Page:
Origin of Knowledge.—Throughout immense stretches of time the intellect produced nothing but errors; some of them proved to be useful and preservative of the species: he who fell in with them, or inherited them, waged the battle for himself and his offspring with better success. Those erroneous articles of faith which were successively transmitted by inheritance, and have finally become almost the property and stock of the human species, are, for example, the following:—that there are enduring things, that there are equal things, that there are things, substances, and bodies, that a thing is what it appears, that our will is free, that what is good for me is also good absolutely. It was only very late that the deniers and doubters of such propositions came forward,—it was only very late that truth made its appearance as the most impotent form of knowledge. It seemed as if it were impossible to get along with truth, our organism was adapted for the very opposite; all its higher functions, the perceptions of the senses, and in general every kind of sensation, co-operated with those primevally embodied, fundamental errors. Moreover, those propositions became the very standards of knowledge according to which the “true” and the “false” were determined—throughout the whole domain of pure logic. The strength of conceptions does not, therefore, depend on their degree of truth, but on their antiquity, their embodiment, their character as conditions of life.Where life and knowledge seemed to conflict, there has never been serious contention; denial and doubt have there been regarded as madness. The exceptional thinkers like the Eleatics, who, in spite of this, advanced and maintained the antitheses of the natural errors, believed that it was possible also to live these counterparts: it was they who devised the sage as the man of immutability, impersonality and universality of intuition, as one and all at the same time, with a special faculty for that reverse kind of knowledge; they were of the belief that their knowledge was at the same time the principle of life. To be able to affirm all this, however, they had to deceive themselves concerning their own condition: they had to attribute to themselves impersonality and unchanging permanence, they had to mistake the nature of the philosophic individual, deny the force of the impulses in cognition, and conceive of reason generally as an entirely free and self-originating activity; they kept their eyes shut to the fact that they also had reached their doctrines in contradiction to valid methods, or through their longing for repose or for exclusive possession or for domination. The subtler development of sincerity and of scepticism finally made these men impossible; their life also, and their judgments, turned out to be dependent on the primeval impulses and fundamental errors of all sentient being.—The subtler sincerity and scepticism arose wherever two antithetical maxims appeared to be applicable to life, because both of them were compatible with the fundamental errors; where, therefore, there could be contention concerning a higher or lower degree of utility for life; and likewise where new maxims proved to be, not necessarily useful, but at least not injurious, as expressions of an intellectual impulse to play a game that was like all games innocent and happy. The human brain was gradually filled with such judgments and convictions; and in this tangled skein there arose ferment, strife and lust for power. Not only utility and delight, but every kind of impulse took part in the struggle for “truths”: the intellectual struggle became a business, an attraction, a calling, a duty, an honour—: cognizing and striving for the true finally arranged themselves as needs among other needs. From that moment, not only belief and conviction, but also examination, denial, distrust and contradiction became forces; all “evil” instincts were subordinated to knowledge, were placed in its service, and acquired the prestige of the permitted, the honoured, the useful, and finally the appearance and innocence of the good. Knowledge, thus became a portion of life itself, and as life it became a continually growing power: until finally the cognitions and those primeval, fundamental errors clashed with each other, both as life, both as power, both in the same man. The thinker is now the being in whom the impulse to truth and those life-preserving errors wage their first conflict, now that the impulse to truth has also proved itself to be a life-preserving power. In comparison with the importance of this conflict everything else is indifferent; the final question concerning the conditions of life is here raised, and the first attempt is here made to answer it by experiment. How far is truth susceptible of embodiment?—that is the question, that is the experiment.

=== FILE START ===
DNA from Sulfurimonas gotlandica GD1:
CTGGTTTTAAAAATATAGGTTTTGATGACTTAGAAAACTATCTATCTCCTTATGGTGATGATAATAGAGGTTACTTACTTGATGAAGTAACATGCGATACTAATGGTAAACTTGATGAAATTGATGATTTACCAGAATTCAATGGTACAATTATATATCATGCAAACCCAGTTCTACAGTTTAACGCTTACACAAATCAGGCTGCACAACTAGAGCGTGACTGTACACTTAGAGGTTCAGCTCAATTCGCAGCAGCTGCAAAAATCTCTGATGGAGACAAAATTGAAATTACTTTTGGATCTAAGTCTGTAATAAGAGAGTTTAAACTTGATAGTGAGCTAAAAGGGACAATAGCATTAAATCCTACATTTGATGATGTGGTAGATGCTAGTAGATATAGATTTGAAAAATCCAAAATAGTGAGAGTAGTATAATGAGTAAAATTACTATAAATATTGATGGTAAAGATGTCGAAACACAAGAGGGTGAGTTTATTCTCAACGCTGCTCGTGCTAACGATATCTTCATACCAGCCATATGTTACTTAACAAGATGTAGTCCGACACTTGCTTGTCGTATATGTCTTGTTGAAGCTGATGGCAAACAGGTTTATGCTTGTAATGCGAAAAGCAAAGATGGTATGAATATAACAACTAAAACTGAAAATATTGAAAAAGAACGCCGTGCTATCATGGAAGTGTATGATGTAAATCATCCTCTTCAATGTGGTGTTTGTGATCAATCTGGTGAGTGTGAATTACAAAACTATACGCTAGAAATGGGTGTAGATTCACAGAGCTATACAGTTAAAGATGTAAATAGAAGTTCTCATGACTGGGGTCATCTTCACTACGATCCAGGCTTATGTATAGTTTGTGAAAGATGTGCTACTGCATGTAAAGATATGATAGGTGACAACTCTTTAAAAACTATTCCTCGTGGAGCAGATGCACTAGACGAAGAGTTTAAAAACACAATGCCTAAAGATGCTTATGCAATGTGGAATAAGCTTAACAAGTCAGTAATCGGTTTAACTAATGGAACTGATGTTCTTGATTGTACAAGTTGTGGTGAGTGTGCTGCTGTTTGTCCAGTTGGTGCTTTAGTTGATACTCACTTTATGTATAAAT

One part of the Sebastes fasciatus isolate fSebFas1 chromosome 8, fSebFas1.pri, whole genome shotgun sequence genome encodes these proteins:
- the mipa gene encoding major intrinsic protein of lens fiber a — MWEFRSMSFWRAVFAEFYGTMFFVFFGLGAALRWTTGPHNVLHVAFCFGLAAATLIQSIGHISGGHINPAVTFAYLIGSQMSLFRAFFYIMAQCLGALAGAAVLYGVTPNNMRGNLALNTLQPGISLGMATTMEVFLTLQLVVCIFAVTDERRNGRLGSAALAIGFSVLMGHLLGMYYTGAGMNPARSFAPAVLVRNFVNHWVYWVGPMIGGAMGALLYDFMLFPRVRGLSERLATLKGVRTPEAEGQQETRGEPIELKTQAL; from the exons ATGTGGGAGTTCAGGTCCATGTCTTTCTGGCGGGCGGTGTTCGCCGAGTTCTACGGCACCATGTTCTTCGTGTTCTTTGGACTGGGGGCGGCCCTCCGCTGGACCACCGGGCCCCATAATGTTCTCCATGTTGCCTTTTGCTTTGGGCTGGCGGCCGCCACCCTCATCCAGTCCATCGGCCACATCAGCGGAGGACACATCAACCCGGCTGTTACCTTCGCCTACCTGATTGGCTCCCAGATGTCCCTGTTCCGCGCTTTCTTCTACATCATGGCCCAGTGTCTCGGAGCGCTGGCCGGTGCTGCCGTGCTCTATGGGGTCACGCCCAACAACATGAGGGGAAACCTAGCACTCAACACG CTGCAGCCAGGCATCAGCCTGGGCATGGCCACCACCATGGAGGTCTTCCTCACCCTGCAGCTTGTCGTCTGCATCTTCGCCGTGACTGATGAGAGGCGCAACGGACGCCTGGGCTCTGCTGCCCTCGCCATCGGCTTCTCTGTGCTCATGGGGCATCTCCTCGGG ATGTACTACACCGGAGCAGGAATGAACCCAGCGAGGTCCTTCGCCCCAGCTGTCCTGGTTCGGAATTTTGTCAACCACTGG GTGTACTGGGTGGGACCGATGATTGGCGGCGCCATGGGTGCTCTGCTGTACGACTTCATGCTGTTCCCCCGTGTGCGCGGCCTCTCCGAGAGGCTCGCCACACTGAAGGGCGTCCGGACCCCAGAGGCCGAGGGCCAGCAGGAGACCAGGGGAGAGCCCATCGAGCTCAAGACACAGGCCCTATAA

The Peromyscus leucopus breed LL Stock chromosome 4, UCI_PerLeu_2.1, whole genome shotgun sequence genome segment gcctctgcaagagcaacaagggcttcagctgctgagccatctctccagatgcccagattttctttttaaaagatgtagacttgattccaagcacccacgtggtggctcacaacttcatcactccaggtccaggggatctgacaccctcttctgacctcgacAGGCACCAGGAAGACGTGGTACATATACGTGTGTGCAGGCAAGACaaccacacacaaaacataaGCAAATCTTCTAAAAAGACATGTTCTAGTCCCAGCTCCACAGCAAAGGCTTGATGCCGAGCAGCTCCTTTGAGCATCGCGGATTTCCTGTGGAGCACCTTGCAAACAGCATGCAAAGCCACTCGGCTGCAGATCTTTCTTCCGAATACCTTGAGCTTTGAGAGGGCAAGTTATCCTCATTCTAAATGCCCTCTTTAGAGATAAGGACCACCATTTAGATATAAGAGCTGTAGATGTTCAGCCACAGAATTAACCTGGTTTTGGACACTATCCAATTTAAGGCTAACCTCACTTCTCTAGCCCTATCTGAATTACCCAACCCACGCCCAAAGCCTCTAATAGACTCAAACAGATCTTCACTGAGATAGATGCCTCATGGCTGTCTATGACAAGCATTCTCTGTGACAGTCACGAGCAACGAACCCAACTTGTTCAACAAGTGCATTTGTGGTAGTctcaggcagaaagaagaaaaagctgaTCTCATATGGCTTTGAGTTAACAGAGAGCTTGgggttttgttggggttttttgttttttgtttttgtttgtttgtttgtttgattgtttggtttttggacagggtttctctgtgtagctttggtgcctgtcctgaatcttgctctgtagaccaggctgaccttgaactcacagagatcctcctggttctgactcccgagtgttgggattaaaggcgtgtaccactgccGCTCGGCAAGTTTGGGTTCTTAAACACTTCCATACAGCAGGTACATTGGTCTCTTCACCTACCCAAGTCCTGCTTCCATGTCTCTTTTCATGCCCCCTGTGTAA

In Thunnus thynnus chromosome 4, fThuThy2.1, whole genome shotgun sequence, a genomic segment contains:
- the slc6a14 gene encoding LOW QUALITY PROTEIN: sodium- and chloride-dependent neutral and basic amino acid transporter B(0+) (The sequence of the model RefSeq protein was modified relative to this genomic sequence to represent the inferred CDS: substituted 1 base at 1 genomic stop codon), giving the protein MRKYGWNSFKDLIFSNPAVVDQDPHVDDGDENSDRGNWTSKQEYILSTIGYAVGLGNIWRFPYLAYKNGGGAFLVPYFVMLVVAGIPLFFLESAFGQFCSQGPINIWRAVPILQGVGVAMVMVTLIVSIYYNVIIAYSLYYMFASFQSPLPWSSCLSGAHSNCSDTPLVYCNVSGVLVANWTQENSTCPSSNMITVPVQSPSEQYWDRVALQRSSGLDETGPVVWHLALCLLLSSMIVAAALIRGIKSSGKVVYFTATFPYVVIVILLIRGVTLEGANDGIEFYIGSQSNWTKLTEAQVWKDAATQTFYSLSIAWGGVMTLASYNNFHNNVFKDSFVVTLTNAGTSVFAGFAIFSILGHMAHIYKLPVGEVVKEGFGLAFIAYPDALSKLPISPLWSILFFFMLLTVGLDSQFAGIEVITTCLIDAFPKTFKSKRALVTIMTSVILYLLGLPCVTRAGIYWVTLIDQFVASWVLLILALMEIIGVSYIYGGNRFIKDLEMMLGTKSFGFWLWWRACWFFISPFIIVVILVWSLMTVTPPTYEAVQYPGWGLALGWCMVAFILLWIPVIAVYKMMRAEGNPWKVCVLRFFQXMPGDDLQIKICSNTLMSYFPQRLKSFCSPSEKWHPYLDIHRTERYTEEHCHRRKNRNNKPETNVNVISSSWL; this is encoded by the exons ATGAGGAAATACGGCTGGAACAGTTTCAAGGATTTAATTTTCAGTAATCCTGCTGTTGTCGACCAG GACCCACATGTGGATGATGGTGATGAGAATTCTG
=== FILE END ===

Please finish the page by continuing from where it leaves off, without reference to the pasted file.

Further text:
111.

Origin of the Logical.—Where has logic originated in men’s heads? Undoubtedly out of the illogical, the domain of which must originally have been immense. But numberless beings who reasoned otherwise than we do at present, perished; albeit that they may have come nearer to truth than we! Whoever, for example, could not discern the “like” often enough with regard to food, and with regard to animals dangerous to him, whoever, therefore, deduce...

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Citation styles for The Gay Science
APA 6 Citation
Nietzsche, F. (2012). The Gay Science ([edition unavailable]; T. Common, Trans.). Dover Publications. Retrieved from https://www.perlego.com/book/113363/the-gay-science-pdf (Original work published 2012)
Chicago Citation
Nietzsche, Friedrich. (2012) 2012. The Gay Science. Translated by Thomas Common. [Edition unavailable]. Dover Publications. https://www.perlego.com/book/113363/the-gay-science-pdf.
Harvard Citation
Nietzsche, F. (2012) The Gay Science. [edition unavailable]. Translated by T. Common. Dover Publications. Available at: https://www.perlego.com/book/113363/the-gay-science-pdf (Accessed: 14 October 2022).
MLA 7 Citation
Nietzsche, Friedrich. The Gay Science. Trans. Thomas Common. [edition unavailable]. Dover Publications, 2012. Web. 14 Oct. 2022.